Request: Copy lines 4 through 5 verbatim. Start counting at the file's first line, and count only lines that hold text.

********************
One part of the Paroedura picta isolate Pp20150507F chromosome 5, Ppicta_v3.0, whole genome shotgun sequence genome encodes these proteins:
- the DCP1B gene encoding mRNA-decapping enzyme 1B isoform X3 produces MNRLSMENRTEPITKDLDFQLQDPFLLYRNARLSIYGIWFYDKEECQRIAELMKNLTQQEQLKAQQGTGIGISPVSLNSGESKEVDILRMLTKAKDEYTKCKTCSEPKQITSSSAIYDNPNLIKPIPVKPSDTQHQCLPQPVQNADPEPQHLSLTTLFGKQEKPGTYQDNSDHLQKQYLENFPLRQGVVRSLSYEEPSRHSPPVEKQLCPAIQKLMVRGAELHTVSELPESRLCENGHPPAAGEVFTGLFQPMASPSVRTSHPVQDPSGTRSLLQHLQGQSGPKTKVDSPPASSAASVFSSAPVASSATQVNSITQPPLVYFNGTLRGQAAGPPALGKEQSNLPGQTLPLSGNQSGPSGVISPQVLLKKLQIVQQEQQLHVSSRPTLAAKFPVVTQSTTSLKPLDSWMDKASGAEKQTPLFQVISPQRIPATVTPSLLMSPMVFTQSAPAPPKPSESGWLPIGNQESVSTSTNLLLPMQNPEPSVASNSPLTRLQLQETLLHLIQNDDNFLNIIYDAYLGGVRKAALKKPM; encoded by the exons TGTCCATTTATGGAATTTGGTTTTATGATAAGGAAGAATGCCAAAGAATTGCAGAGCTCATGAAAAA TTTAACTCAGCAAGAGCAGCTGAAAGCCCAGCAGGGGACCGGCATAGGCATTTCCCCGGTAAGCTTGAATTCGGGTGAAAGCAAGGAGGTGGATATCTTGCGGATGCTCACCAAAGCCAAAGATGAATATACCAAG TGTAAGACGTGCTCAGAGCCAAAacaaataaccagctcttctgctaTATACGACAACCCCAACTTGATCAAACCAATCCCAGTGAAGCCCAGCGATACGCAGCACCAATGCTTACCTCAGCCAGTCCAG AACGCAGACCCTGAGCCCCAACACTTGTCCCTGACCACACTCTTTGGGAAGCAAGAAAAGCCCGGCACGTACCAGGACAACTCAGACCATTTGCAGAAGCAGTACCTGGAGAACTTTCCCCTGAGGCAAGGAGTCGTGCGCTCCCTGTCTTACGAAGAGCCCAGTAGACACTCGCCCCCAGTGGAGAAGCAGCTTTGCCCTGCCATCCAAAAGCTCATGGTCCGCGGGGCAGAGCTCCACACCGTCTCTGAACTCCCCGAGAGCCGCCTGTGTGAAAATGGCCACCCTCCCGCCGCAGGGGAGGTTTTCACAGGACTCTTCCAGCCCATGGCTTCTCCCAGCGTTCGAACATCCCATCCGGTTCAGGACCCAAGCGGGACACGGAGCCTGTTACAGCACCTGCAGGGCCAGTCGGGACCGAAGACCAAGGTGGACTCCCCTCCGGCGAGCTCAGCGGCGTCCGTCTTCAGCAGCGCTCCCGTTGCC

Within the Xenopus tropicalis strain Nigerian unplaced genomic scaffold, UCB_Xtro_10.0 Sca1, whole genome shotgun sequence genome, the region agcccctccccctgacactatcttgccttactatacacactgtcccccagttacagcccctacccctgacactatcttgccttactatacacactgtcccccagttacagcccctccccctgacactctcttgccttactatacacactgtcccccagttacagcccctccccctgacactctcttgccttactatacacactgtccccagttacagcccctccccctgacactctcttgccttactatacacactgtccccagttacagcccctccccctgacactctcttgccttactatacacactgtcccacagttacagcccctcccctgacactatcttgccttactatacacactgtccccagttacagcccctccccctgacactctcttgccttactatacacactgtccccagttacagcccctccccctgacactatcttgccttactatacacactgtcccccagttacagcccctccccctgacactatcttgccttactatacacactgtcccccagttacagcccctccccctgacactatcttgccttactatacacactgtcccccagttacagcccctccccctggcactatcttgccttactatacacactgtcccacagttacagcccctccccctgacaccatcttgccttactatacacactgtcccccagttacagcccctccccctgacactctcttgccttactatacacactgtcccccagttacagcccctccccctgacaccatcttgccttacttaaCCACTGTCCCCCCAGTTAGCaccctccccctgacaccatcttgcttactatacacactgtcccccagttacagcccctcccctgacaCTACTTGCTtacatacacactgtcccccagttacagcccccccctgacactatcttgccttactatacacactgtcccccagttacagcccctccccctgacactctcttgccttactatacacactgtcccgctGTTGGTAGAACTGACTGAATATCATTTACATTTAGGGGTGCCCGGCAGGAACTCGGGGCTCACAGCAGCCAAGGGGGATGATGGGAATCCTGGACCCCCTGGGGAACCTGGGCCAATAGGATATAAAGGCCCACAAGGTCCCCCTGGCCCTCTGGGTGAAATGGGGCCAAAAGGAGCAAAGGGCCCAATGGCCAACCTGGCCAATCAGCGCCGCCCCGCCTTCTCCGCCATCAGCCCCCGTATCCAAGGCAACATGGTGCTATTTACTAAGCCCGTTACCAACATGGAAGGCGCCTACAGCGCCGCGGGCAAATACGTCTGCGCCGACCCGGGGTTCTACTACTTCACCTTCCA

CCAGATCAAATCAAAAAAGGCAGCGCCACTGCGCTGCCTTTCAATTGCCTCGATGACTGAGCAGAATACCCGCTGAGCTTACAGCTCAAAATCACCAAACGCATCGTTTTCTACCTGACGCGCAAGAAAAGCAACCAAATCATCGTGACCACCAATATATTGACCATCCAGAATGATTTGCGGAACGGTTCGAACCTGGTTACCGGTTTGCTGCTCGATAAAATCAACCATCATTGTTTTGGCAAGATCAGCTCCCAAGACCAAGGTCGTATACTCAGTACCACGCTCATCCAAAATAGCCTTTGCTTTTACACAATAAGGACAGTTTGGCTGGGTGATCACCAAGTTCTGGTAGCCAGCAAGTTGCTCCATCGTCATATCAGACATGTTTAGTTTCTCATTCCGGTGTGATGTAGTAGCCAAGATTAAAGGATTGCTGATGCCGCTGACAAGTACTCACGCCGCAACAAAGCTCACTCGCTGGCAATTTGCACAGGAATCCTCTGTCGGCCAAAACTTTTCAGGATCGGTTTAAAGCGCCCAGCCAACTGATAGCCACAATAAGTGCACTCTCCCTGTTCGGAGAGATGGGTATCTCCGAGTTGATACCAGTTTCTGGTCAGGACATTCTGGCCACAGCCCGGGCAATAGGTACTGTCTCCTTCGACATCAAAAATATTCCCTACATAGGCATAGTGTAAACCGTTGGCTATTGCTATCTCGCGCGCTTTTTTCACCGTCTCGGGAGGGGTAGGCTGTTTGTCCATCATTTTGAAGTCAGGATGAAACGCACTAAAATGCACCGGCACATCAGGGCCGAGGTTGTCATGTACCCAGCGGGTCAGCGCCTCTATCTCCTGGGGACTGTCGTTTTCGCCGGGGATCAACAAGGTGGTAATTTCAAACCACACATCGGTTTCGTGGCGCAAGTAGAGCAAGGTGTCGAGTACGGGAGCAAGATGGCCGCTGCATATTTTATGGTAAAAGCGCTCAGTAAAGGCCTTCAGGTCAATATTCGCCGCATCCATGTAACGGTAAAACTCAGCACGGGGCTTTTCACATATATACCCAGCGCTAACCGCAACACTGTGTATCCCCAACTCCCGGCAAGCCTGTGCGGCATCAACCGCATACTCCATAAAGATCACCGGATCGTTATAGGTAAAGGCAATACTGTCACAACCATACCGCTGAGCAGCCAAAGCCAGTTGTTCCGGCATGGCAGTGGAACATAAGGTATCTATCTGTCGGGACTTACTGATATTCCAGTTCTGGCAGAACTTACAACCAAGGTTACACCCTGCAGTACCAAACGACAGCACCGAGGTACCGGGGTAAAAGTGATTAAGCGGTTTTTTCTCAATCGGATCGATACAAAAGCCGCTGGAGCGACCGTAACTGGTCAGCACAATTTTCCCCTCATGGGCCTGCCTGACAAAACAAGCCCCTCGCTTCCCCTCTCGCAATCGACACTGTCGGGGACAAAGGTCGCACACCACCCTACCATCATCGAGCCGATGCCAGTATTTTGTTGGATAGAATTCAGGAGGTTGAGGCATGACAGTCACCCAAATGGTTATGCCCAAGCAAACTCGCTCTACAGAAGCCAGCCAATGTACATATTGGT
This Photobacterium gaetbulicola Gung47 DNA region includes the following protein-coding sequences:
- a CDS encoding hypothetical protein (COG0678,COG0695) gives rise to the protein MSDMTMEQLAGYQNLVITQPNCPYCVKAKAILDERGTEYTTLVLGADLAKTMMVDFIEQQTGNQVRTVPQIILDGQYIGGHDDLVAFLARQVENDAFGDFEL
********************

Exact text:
CCAGATCAAATCAAAAAAGGCAGCGCCACTGCGCTGCCTTTCAATTGCCTCGATGACTGAGCAGAATACCCGCTGAGCTTACAGCTCAAAATCACCAAACGCATCGTTTTCTACCTGACGCGCAAGAAAAGCAACCAAATCATCGTGACCACCAATATATTGACCATCCAGAATGATTTGCGGAACGGTTCGAACCTGGTTACCGGTTTGCTGCTCGATAAAATCAACCATCATTGTTTTGGCAAGATCAGCTCCCAAGACCAAGGTCGTATACTCAGTACCACGCTCATCCAAAATAGCCTTTGCTTTTACACAATAAGGACAGTTTGGCTGGGTGATCACCAAGTTCTGGTAGCCAGCAAGTTGCTCCATCGTCATATCAGACATGTTTAGTTTCTCATTCCGGTGTGATGTAGTAGCCAAGATTAAAGGATTGCTGATGCCGCTGACAAGTACTCACGCCGCAACAAAGCTCACTCGCTGGCAATTTGCACAGGAATCCTCTGTCGGCCAAAACTTTTCAGGATCGGTTTAAAGCGCCCAGCCAACTGATAGCCACAATAAGTGCACTCTCCCTGTTCGGAGAGATGGGTATCTCCGAGTTGATACCAGTTTCTGGTCAGGACATTCTGGCCACAGCCCGGGCAATAGGTACTGTCTCCTTCGACATCAAAAATATTCCCTACATAGGCATAGTGTAAACCGTTGGCTATTGCTATCTCGCGCGCTTTTTTCACCGTCTCGGGAGGGGTAGGCTGTTTGTCCATCATTTTGAAGTCAGGATGAAACGCACTAAAATGCACCGGCACATCAGGGCCGAGGTTGTCATGTACCCAGCGGGTCAGCGCCTCTATCTCCTGGGGACTGTCGTTTTCGCCGGGGATCAACAAGGTGGTAATTTCAAACCACACATCGGTTTCGTGGCGCAAGTAGAGCAAGGTGTCGAGTACGGGAGCAAGATGGCCGCTGCATATTTTATGGTAAAAGCGCTCAGTAAAGGCCTTCAGGTCAATATTCGCCGCATCCATGTAACGGTAAAACTCAGCACGGGGCTTTTCACATATATACCCAGCGCTAACCGCAACACTGTGTATCCCCAACTCCCGGCAAGCCTGTGCGGCATCAACCGCATACTCCATAAAGATCACCGGATCGTTATAGGTAAAGGCAATACTGTCACAACCATACCGCTGAGCAGCCAAAGCCAGTTGTTCCGGCATGGCAGTGGAACATAAGGTATCTATCTGTCGGGACTTACTGATATTCCAGTTCTGGCAGAACTTACAACCAAGGTTACACCCTGCAGTACCAAACGACAGCACCGAGGTACCGGGGTAAAAGTGATTAAGCGGTTTTTTCTCAATCGGATCGATACAAAAGCCGCTGGAGCGACCGTAACTGGTCAGCACAATTTTCCCCTCATGGGCCTGCCTGACAAAACAAGCCCCTCGCTTCCCCTCTCGCAATCGACACTGTCGGGGACAAAGGTCGCACACCACCCTACCATCATCGAGCCGATGCCAGTATTTTGTTGGATAGAATTCAGGAGGTTGAGGCATGACAGTCACCCAAATGGTTATGCCCAAGCAAACTCGCTCTACAGAAGCCAGCCAATGTACATATTGGT
This Photobacterium gaetbulicola Gung47 DNA region includes the following protein-coding sequences: